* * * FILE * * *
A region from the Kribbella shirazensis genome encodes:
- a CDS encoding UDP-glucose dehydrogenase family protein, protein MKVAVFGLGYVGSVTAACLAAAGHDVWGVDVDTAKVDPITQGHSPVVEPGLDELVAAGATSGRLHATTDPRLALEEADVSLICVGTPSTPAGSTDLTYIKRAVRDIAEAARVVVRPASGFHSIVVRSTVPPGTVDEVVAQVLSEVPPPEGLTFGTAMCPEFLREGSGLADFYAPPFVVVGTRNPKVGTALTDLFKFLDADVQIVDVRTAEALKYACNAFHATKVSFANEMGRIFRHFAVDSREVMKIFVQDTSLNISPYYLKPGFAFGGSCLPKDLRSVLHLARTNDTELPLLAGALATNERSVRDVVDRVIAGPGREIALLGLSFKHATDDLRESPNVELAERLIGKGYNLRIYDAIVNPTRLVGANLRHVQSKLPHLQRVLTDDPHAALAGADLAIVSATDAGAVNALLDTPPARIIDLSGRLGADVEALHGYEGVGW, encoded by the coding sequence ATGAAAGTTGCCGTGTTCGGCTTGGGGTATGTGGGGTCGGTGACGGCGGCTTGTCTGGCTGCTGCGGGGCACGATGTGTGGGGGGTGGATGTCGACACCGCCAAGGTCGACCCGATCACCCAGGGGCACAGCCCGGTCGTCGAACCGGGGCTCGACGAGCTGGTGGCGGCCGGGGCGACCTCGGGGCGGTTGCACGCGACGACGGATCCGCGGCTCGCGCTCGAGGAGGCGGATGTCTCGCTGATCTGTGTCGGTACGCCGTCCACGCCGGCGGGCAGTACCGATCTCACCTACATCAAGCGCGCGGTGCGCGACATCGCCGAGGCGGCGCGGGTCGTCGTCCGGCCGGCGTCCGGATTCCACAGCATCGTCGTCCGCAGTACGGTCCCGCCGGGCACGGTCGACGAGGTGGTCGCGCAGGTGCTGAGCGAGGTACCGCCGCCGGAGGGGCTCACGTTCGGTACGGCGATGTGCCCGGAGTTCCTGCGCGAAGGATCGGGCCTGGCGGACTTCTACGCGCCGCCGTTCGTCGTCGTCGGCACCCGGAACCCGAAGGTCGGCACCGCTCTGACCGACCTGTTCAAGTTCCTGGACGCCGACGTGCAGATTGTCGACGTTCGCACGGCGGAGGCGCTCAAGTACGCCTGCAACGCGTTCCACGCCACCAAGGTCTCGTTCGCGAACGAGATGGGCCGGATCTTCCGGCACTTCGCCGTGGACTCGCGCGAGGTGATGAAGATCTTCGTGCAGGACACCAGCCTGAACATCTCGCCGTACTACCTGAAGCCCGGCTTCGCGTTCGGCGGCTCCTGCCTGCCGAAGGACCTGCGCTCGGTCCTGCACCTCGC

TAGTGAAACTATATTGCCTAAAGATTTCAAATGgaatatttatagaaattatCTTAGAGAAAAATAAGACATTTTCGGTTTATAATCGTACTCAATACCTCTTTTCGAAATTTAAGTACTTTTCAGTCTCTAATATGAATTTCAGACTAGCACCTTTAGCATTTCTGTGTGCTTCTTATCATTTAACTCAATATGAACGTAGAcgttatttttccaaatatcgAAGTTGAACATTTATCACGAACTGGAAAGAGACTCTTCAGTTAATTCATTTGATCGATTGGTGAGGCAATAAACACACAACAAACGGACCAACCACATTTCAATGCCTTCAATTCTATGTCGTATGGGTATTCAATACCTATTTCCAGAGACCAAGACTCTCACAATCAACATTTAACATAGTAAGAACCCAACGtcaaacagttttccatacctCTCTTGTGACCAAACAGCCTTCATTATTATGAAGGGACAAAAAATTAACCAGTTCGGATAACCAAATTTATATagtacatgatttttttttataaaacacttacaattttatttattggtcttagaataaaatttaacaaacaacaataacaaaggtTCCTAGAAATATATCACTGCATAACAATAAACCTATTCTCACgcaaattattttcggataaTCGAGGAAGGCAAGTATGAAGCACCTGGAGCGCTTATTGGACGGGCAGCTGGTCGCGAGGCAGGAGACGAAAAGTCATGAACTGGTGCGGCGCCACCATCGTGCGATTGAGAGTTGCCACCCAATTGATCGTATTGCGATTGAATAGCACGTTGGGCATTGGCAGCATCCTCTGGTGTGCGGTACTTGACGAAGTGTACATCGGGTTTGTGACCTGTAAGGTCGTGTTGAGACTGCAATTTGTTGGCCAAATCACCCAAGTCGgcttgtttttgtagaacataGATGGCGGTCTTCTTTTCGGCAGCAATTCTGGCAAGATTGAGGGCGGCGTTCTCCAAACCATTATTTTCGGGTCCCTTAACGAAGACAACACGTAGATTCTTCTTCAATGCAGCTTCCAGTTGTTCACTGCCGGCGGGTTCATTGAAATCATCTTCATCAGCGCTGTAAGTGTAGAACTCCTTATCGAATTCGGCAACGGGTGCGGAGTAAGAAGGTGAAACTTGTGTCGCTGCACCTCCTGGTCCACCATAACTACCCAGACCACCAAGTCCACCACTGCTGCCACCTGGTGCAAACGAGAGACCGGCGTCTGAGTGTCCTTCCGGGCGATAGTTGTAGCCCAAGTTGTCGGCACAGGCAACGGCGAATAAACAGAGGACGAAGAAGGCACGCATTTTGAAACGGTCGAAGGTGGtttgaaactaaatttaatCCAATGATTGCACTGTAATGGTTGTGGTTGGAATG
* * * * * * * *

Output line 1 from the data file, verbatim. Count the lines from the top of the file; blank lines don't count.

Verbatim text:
A region from the Kribbella shirazensis genome encodes: